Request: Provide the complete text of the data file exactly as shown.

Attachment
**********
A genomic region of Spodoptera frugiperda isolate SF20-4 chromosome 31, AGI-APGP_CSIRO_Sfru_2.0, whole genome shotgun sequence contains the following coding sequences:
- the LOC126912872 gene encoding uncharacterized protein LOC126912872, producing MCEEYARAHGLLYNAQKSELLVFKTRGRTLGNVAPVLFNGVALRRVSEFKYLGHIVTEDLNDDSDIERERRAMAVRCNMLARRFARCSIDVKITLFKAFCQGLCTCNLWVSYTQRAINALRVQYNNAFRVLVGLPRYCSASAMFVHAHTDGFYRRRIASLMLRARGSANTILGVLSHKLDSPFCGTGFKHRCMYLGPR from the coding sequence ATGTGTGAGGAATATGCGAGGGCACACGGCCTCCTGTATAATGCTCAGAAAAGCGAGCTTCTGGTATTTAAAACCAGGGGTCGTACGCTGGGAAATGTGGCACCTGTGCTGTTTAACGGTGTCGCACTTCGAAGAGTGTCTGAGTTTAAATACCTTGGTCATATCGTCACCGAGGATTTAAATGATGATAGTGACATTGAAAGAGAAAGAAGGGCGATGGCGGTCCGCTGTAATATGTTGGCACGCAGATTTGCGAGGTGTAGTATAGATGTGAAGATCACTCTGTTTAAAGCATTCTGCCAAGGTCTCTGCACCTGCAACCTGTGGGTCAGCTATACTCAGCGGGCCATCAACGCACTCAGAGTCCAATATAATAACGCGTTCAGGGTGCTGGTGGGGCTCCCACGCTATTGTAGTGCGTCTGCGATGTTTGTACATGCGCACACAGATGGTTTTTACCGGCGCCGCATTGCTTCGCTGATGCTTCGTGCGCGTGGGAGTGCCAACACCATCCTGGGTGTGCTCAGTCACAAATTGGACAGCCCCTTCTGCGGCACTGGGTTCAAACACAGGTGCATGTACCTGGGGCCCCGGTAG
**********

A genomic region of Spodoptera frugiperda isolate SF20-4 chromosome 31, AGI-APGP_CSIRO_Sfru_2.0, whole genome shotgun sequence contains the following coding sequences:
- the LOC126912872 gene encoding uncharacterized protein LOC126912872, producing MCEEYARAHGLLYNAQKSELLVFKTRGRTLGNVAPVLFNGVALRRVSEFKYLGHIVTEDLNDDSDIERERRAMAVRCNMLARRFARCSIDVKITLFKAFCQGLCTCNLWVSYTQRAINALRVQYNNAFRVLVGLPRYCSASAMFVHAHTDGFYRRRIASLMLRARGSANTILGVLSHKLDSPFCGTGFKHRCMYLGPR from the coding sequence ATGTGTGAGGAATATGCGAGGGCACACGGCCTCCTGTATAATGCTCAGAAAAGCGAGCTTCTGGTATTTAAAACCAGGGGTCGTACGCTGGGAAATGTGGCACCTGTGCTGTTTAACGGTGTCGCACTTCGAAGAGTGTCTGAGTTTAAATACCTTGGTCATATCGTCACCGAGGATTTAAATGATGATAGTGACATTGAAAGAGAAAGAAGGGCGATGGCGGTCCGCTGTAATATGTTGGCACGCAGATTTGCGAGGTGTAGTATAGATGTGAAGATCACTCTGTTTAAAGCATTCTGCCAAGGTCTCTGCACCTGCAACCTGTGGGTCAGCTATACTCAGCGGGCCATCAACGCACTCAGAGTCCAATATAATAACGCGTTCAGGGTGCTGGTGGGGCTCCCACGCTATTGTAGTGCGTCTGCGATGTTTGTACATGCGCACACAGATGGTTTTTACCGGCGCCGCATTGCTTCGCTGATGCTTCGTGCGCGTGGGAGTGCCAACACCATCCTGGGTGTGCTCAGTCACAAATTGGACAGCCCCTTCTGCGGCACTGGGTTCAAACACAGGTGCATGTACCTGGGGCCCCGGTAG